- The Washington Times - Tuesday, August 11, 2009

The middle-aged man standing at the microphone during Maryland’s kickoff football press conference Monday was a mere shadow of himself. Fortunately. Since last fall, coach Ralph Friedgen has lost 105 pounds through determined dieting, bringing him down to a practically svelte 295.

“I feel very good,” Friedgen told the media, “but I don’t want it to be the [main] topic here.”

As indeed it shouldn’t have been. The main Terrapins topic should be whether Friedgen’s latest, relatively inexperienced team - the roster includes just 12 scholarship seniors - can scale any kind of heights this fall.

Right now, the odds seem against it. The addition of Miami, Boston College and Virginia Tech in recent years has turned the ACC, once noted primarily for men’s basketball, into one of the country’s tougher football venues. A preseason poll ranked Maryland no higher than fifth in the six-team Atlantic Division, which probably suits Friedgen just fine.

“The kids aren’t getting much respect, and maybe that will be a motivating factor,” he said. “I don’t know. We’ll see.”

It’s more than a little startling to realize that alumnus Friedgen is beginning his ninth season at Terptown. That equals the illustrious tenures of Jim Tatum and Jerry Claiborne and trails only patriarch Curley Byrd, who directed teams known as the Old Liners for 23 seasons (1912-34) in the leather helmet era.

In some way, it seems only yesterday that Friedgen got the job and spurred the long-dormant Terps to a 10-1 regular-season record in his first year.

But it wasn’t yesterday, as any disappointed Maryland fan can tell you. Since going 31-8 over Friedgen’s first three seasons and visiting two major bowl games (Orange, Gator), his Terps have been a decidedly ordinary 33-30 overall and 18-24 in the conference.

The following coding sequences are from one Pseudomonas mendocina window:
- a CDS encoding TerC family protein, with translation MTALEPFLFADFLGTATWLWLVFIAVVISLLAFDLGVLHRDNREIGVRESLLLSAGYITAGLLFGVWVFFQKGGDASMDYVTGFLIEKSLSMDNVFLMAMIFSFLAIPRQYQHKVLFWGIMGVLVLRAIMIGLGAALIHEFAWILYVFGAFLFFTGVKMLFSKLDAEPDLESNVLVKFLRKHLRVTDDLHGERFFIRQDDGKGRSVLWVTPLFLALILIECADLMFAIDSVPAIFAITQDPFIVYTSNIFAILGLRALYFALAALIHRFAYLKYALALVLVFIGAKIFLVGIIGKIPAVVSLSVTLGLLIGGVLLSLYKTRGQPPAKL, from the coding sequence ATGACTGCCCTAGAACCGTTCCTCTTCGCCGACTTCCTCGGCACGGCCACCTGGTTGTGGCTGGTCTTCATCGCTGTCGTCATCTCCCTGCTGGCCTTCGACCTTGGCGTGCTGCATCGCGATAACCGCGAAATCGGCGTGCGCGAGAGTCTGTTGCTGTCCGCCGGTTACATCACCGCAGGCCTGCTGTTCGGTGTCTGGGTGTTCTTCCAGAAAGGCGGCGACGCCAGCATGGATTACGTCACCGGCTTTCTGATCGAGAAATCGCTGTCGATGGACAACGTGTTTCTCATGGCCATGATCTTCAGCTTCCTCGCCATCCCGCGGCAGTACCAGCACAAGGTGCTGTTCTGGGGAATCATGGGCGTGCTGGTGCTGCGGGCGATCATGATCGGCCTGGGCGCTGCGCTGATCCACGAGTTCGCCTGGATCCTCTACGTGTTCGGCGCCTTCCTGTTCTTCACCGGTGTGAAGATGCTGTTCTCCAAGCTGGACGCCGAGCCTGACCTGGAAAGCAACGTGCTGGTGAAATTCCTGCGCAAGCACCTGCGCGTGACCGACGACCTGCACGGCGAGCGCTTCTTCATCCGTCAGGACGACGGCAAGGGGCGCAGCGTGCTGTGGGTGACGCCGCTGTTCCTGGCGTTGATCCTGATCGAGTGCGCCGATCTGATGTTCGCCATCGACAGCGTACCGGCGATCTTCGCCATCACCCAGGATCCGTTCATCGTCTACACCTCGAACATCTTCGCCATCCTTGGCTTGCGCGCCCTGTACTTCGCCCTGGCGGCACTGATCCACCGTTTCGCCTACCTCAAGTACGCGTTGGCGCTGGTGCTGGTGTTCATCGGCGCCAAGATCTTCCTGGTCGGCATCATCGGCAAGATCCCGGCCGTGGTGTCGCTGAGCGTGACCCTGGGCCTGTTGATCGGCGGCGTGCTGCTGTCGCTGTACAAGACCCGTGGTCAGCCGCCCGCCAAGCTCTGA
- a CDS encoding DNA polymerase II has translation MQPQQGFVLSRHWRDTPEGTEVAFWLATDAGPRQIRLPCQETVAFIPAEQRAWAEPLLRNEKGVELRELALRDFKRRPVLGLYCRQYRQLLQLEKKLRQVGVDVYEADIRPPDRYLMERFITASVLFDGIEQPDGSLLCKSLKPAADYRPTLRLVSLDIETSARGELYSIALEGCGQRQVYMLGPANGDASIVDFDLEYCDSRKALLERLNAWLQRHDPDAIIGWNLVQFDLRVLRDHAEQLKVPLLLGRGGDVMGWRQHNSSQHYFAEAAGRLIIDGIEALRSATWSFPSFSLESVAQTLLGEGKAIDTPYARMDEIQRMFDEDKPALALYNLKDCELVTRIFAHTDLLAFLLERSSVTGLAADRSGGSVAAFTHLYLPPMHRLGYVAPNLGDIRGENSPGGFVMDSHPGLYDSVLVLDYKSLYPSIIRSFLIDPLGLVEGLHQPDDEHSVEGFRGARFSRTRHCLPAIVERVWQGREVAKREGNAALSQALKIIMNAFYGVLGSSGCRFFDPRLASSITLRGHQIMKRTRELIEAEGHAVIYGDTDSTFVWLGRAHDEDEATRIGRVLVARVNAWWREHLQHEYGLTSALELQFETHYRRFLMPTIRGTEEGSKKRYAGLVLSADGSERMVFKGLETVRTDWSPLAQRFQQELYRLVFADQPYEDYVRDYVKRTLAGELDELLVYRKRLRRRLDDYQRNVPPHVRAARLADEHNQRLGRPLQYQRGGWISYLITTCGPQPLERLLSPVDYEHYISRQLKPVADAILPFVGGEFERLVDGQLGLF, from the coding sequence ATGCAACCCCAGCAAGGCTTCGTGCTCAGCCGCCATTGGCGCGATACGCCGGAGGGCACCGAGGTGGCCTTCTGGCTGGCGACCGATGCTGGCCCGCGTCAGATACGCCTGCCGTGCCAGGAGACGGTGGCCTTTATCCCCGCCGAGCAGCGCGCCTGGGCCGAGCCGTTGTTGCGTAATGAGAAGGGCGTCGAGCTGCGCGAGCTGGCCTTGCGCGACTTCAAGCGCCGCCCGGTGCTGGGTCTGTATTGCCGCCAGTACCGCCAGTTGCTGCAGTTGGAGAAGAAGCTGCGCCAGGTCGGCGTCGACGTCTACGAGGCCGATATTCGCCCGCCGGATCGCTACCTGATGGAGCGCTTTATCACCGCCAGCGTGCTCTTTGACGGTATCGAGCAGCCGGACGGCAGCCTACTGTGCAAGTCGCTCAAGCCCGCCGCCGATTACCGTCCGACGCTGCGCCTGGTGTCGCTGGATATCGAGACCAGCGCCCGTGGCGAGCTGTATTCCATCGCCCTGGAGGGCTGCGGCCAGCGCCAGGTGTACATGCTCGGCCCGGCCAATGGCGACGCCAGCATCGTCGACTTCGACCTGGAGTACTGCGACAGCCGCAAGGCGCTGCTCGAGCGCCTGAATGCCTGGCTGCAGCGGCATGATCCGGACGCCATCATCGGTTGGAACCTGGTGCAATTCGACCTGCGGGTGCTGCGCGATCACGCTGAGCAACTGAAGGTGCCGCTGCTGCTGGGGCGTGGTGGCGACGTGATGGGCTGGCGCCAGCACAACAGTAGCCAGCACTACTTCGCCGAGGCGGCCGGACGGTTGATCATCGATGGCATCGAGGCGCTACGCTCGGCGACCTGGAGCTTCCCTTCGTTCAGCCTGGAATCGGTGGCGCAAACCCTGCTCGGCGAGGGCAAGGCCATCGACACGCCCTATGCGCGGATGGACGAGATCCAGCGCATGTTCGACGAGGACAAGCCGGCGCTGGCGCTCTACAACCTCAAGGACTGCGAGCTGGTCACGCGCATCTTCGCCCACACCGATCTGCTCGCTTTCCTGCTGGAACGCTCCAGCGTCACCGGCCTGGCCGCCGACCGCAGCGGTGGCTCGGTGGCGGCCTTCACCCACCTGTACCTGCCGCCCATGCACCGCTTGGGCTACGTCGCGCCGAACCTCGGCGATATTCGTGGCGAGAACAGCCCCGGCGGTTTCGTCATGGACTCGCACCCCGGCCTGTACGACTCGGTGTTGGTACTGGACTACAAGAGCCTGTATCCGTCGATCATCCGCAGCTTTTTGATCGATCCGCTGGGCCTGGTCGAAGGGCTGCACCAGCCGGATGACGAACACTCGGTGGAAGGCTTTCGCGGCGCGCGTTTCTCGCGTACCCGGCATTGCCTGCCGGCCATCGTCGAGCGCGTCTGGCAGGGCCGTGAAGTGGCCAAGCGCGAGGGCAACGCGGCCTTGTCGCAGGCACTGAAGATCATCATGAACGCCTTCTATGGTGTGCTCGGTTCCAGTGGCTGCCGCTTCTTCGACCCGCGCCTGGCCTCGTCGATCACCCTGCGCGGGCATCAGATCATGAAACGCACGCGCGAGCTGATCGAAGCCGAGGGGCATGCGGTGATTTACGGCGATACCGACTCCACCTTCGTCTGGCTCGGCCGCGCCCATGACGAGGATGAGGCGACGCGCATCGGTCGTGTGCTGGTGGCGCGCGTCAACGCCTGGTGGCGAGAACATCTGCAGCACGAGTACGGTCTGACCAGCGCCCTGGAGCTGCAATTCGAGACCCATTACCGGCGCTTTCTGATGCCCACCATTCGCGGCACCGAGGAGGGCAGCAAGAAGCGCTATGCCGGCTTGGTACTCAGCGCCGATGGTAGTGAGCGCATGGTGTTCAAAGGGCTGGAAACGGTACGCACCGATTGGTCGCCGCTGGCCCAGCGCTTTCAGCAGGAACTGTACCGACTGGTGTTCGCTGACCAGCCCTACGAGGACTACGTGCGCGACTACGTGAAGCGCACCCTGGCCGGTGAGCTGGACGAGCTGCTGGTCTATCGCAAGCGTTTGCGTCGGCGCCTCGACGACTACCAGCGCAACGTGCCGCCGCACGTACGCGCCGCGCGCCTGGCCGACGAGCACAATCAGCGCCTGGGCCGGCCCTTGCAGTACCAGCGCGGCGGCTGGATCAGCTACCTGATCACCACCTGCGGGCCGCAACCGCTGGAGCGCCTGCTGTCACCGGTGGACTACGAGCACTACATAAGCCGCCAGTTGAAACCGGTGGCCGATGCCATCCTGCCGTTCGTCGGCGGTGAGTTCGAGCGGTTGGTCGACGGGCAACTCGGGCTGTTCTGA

True they have played in three bowls during that period - Peach, Champs Sports, Humanitarian - but these were nothing to brag about. Nowadays it seems like practically every team with a winning record goes somewhere like Boise, Idaho. Big deal.

Nobody appears to be yowling for Friedgen’s scalp or even his diminished torso, but Ralph needs to get the Terps back on track as a consistent and entertaining winner. For one thing, his anointed successor is already on the premises: assistant head coach/offensive coordinator James Franklin. For another, a major expansion of 59-year-old Byrd Stadium is ongoing, and only a consistently successful program will put 65,000 or so fannies in the seats and fill those 64 luxury suites in the new Tyser Tower.

It remains to be seen whether the current gang can take notable steps toward that end. But the beginning of fall practice is a time for hope, so Friedgen was smiling as he answered questions before the first session.

Like this: “We have a lot of young guys with a lot of talent.” (Even given his slimmer frame, it was impossible to tell whether he was crossing his fingers behind his back.)

This: “We’ll keep working and hope it all falls into place.”

And this: “We have a lot of young receivers I wouldn’t be afraid to put in the game.”

So it went, with optimism the operative word. And no wonder. The Terps don’t face an opponent bent on knocking off their collective block for 25 days, when they invade Berkeley to play California on Sept. 5. And their first ACC date isn’t for nearly another month, Oct. 3 against Clemson at home.

In an area where the Redskins dominate the sporting scene and Navy has become a steady winner, it behooves Maryland to take the next major step toward flexing its football muscles once more. Inconsistency of the sort exhibited by last fall’s 8-5 outfit won’t get it done. That bewildering bunch managed somehow to beat California, Clemson, Wake Forest and North Carolina. It also managed somehow to lose to Middle Tennessee and Virginia and do a 37-3 fold against Florida State with a division title still possible.

Say what?

The Fridge proved long ago that he can coach. Now it’s time for him to prove again that he can win week in and week out or thereabouts.

It’s a big order, but Ralph Friedgen is a big man. Just not as big as he used to be, in more ways than one.



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